Repairing Blackman Lake: The next steps to try to curb lake’s decline
Doug Ramsay photo
Doug Campbell of Snohomish uses a measuring tool to take a sample of water from near the center of Snohomish's Blackman Lake on Wednesday, Dec. 14. The work is part of a monthly water test volunteers such as Campbell are doing for the city to create a years-long catalog of water quality information. This information will be used for strategies to help the lake.
SNOHOMISH — Doug Campbell steers the rowboat toward the middle of Blackman Lake.
He opens a pneumatic cylinder and lowers the tube into the depths until a weight slides down the cord and snaps the lid shut.
Next, he lowers a black-and-white Secchi disk into the water until it can’t be seen. Campbell notes the depth at which the disk disappears, then repeats the procedure.
Soon the water sample and Secchi data will be on their way to a laboratory as part of a city agreement with Herrera Environmental Consultants.
The city hired Herrera this fall to begin monitoring blue-green algae blooms (cyanobacteria) in the lake and recommend ways to manage the toxic flora.
“It’s pretty much a year-round problem,” said Campbell, who has lived on the lake since 2016. “It’s nasty stuff.”
Campbell is one of about a half dozen volunteers who are collecting water samples and recording observations each month for Herrera through 2023.
He and wife Marci Gionet also belong to Friends of Blackman Lake, a group of homeowners and stakeholders concerned with Blackman’s diminishing water quality.
Over the past three decades, the lake has declined from a rating of “good” to “fair” in three key health indicators: algae blooms, water clarity, and phosphorus content in its lower waters.
The city posted signs for 42 weeks during the past two years warning against swimming in the lake due to toxic blue-green algae blooms.
Between 2008 and 2019 it had posted such warnings for a total of two weeks.
There are a pair of city parks on the lake — Hill Park and Ferguson Park — as well as private homes and uninhabited stretches.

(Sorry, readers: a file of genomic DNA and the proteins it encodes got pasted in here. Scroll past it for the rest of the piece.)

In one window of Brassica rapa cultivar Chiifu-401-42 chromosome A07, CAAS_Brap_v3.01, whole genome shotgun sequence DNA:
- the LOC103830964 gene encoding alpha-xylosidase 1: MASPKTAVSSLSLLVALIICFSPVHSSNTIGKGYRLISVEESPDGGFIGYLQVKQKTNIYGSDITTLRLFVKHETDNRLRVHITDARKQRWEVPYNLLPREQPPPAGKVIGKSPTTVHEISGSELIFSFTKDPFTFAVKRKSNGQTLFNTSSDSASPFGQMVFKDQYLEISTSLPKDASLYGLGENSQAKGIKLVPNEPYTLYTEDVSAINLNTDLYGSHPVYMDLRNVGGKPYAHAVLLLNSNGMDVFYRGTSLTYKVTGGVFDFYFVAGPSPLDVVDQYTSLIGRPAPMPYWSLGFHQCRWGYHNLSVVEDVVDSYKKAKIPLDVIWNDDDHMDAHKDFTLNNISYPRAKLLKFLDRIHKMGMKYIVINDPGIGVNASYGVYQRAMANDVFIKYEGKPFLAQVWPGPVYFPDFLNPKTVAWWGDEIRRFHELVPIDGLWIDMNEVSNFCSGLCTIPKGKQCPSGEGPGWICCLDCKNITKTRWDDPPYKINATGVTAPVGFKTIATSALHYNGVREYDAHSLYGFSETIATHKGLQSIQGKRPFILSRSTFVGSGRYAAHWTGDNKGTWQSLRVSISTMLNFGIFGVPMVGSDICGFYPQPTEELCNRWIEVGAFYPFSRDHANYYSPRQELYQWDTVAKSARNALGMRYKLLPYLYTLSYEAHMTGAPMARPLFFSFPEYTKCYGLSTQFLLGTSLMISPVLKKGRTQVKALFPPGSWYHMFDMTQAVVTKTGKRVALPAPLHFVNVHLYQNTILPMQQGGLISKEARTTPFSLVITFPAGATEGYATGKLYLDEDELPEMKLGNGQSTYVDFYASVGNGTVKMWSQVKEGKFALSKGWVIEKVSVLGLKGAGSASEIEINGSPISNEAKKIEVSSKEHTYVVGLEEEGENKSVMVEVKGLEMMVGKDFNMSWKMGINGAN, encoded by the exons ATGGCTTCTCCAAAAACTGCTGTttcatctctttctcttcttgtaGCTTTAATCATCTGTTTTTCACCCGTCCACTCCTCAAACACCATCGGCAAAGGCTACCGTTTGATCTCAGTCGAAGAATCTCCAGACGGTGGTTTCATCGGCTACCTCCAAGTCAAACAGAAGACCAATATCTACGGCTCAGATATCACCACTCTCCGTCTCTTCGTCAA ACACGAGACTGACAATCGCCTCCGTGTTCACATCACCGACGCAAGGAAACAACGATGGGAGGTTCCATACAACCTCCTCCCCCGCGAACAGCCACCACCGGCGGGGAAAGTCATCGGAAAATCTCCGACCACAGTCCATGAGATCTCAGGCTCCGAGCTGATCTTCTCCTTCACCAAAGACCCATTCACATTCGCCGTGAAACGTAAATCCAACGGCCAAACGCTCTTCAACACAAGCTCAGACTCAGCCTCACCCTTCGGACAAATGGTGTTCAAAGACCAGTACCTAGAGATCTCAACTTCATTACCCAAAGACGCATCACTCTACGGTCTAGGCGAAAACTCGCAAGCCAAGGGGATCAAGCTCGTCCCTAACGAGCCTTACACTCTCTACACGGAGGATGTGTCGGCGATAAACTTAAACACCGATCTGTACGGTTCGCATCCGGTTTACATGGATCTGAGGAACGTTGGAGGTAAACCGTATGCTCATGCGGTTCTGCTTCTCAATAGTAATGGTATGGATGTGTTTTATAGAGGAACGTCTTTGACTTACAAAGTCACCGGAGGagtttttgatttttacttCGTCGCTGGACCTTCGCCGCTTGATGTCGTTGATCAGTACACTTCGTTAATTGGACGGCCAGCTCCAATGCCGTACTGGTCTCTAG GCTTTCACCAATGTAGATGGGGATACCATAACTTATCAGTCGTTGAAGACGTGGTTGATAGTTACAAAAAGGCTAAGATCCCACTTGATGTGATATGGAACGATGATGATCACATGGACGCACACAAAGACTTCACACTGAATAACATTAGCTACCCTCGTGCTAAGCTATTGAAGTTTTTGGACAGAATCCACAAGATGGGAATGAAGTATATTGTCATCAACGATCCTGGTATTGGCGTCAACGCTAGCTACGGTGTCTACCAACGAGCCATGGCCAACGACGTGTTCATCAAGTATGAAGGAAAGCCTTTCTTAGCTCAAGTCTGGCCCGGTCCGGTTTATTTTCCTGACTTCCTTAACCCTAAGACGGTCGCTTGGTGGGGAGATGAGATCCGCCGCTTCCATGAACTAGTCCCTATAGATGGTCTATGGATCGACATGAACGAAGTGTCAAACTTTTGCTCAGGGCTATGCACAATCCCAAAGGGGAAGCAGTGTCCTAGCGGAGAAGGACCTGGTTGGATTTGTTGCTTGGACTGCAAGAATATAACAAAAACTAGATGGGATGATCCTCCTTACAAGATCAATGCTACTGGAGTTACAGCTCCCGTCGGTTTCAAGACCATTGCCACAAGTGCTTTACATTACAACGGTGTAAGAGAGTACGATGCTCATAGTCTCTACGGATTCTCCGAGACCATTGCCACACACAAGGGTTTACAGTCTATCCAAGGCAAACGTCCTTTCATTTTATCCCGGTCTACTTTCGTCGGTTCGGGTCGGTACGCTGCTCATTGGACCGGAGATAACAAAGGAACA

“The blue-green blooms seem to be happening more and more frequently,” said city engineer Yosh Monzaki. “We’re working on a way to address that.”
The Herrera plan is the first step.
Snohomish has used volunteers for years to take water samples each summer, but the water quality has never been professionally monitored for 12 consecutive months like what Herrera will do through lab testing.
Main objectives of the Herrera study include reducing phosphorus pollution (which will lower toxic algae), eradicating curly-leaf pondweed, and determining if bacteria, caused largely by waterfowl waste and septic systems, is a significant concern.
Washington State classifies Blackman Lake as “impaired” for bacteria under the Clean Water Act, but Snohomish County has not collected enough information on the topic.
Once the Herrera analysis is completed, the city will explore management options.
These could include adding more oxygen to the water, hiring divers or buying equipment to harvest unwanted lake flora, or treating the lake with herbicides, Herrera representatives discussed.
But the ultimate solution, insists Friends of Blackman Lake, is to improve the waterflow in and out of Blackman.
This would include more expensive alternatives such as dredging the lake bottom, drawing down the water level, or piping in water from another source.
“We need to be ready for (the Herrera report) results,” said Brad Steiner, a lakeside homeowner and Friends member.
The city needs to start identifying funding sources and preparing to act quickly upon Herrera’s recommendations.
“If we wait, we’ll be two years behind the eight ball,” Steiner warned. “Our focus is on building common engagement and positive passion. We want to be as proactive as possible.”
Blackman Lake facing difficulties for healthy longevity
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